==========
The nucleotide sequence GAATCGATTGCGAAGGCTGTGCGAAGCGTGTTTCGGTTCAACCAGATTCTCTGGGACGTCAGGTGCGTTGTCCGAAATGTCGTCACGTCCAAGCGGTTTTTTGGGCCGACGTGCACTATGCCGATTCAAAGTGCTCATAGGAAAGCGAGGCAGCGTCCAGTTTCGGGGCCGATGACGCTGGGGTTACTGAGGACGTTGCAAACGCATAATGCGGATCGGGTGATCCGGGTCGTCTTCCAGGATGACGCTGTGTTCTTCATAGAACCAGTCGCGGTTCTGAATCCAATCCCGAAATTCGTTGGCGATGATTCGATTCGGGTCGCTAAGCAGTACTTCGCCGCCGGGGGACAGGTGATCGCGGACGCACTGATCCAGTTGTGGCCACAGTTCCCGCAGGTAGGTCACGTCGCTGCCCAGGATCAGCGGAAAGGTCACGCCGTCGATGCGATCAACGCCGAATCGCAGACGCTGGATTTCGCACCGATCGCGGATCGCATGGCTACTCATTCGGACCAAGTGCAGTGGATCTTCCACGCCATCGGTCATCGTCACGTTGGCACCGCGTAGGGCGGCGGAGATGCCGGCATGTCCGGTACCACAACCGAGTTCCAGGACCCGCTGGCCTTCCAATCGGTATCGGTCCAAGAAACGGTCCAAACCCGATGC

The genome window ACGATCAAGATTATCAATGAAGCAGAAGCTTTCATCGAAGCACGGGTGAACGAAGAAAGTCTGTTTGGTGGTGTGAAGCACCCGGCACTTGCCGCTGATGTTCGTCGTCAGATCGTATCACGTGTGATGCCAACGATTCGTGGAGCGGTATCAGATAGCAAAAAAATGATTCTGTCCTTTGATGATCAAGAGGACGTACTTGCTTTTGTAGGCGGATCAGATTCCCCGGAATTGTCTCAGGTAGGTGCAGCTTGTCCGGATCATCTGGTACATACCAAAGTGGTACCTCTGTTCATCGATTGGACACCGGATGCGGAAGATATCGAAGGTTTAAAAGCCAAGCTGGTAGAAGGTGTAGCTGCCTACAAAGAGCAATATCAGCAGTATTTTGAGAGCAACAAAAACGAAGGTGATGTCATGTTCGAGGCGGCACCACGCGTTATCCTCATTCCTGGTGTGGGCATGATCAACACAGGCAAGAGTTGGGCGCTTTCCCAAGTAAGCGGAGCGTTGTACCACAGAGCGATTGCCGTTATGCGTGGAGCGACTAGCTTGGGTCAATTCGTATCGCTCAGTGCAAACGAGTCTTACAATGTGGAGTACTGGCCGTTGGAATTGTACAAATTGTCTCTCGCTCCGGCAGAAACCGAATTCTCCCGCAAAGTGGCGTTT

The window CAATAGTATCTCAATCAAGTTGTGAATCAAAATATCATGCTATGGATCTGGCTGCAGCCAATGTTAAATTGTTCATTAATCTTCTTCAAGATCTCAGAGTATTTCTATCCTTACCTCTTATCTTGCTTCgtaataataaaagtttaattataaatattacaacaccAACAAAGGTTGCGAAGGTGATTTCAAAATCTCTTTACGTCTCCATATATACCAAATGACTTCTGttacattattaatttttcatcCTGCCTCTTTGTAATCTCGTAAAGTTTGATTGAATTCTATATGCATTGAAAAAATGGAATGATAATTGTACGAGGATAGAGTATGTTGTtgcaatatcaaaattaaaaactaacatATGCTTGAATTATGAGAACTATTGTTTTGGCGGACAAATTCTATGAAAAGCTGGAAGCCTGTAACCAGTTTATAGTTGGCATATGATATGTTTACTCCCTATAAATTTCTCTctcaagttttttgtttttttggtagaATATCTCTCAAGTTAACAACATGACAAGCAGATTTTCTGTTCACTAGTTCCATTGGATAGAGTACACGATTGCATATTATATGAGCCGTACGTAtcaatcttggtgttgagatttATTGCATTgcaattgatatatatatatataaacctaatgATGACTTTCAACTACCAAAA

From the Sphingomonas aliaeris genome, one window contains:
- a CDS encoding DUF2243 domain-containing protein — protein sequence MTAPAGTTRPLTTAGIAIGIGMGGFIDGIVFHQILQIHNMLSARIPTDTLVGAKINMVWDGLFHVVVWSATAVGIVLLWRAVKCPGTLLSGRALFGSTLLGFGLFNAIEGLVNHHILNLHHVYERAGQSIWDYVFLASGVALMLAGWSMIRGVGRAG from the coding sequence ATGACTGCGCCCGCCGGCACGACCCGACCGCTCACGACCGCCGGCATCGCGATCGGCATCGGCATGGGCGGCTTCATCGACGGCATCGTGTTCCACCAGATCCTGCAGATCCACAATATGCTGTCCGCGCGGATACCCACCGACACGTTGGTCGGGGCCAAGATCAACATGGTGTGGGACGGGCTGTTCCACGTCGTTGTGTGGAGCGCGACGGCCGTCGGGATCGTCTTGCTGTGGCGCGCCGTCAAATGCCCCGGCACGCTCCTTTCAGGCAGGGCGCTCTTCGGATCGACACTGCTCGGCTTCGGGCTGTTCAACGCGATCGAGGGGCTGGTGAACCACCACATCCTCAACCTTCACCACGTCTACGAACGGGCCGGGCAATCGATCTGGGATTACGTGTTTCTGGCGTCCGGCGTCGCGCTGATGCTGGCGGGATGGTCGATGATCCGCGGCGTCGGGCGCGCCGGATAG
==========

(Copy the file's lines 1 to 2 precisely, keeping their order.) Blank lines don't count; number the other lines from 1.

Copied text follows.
The nucleotide sequence GAATCGATTGCGAAGGCTGTGCGAAGCGTGTTTCGGTTCAACCAGATTCTCTGGGACGTCAGGTGCGTTGTCCGAAATGTCGTCACGTCCAAGCGGTTTTTTGGGCCGACGTGCACTATGCCGATTCAAAGTGCTCATAGGAAAGCGAGGCAGCGTCCAGTTTCGGGGCCGATGACGCTGGGGTTACTGAGGACGTTGCAAACGCATAATGCGGATCGGGTGATCCGGGTCGTCTTCCAGGATGACGCTGTGTTCTTCATAGAACCAGTCGCGGTTCTGAATCCAATCCCGAAATTCGTTGGCGATGATTCGATTCGGGTCGCTAAGCAGTACTTCGCCGCCGGGGGACAGGTGATCGCGGACGCACTGATCCAGTTGTGGCCACAGTTCCCGCAGGTAGGTCACGTCGCTGCCCAGGATCAGCGGAAAGGTCACGCCGTCGATGCGATCAACGCCGAATCGCAGACGCTGGATTTCGCACCGATCGCGGATCGCATGGCTACTCATTCGGACCAAGTGCAGTGGATCTTCCACGCCATCGGTCATCGTCACGTTGGCACCGCGTAGGGCGGCGGAGATGCCGGCATGTCCGGTACCACAACCGAGTTCCAGGACCCGCTGGCCTTCCAATCGGTATCGGTCCAAGAAACGGTCCAAACCCGATGC

The genome window ACGATCAAGATTATCAATGAAGCAGAAGCTTTCATCGAAGCACGGGTGAACGAAGAAAGTCTGTTTGGTGGTGTGAAGCACCCGGCACTTGCCGCTGATGTTCGTCGTCAGATCGTATCACGTGTGATGCCAACGATTCGTGGAGCGGTATCAGATAGCAAAAAAATGATTCTGTCCTTTGATGATCAAGAGGACGTACTTGCTTTTGTAGGCGGATCAGATTCCCCGGAATTGTCTCAGGTAGGTGCAGCTTGTCCGGATCATCTGGTACATACCAAAGTGGTACCTCTGTTCATCGATTGGACACCGGATGCGGAAGATATCGAAGGTTTAAAAGCCAAGCTGGTAGAAGGTGTAGCTGCCTACAAAGAGCAATATCAGCAGTATTTTGAGAGCAACAAAAACGAAGGTGATGTCATGTTCGAGGCGGCACCACGCGTTATCCTCATTCCTGGTGTGGGCATGATCAACACAGGCAAGAGTTGGGCGCTTTCCCAAGTAAGCGGAGCGTTGTACCACAGAGCGATTGCCGTTATGCGTGGAGCGACTAGCTTGGGTCAATTCGTATCGCTCAGTGCAAACGAGTCTTACAATGTGGAGTACTGGCCGTTGGAATTGTACAAATTGTCTCTCGCTCCGGCAGAAACCGAATTCTCCCGCAAAGTGGCGTTT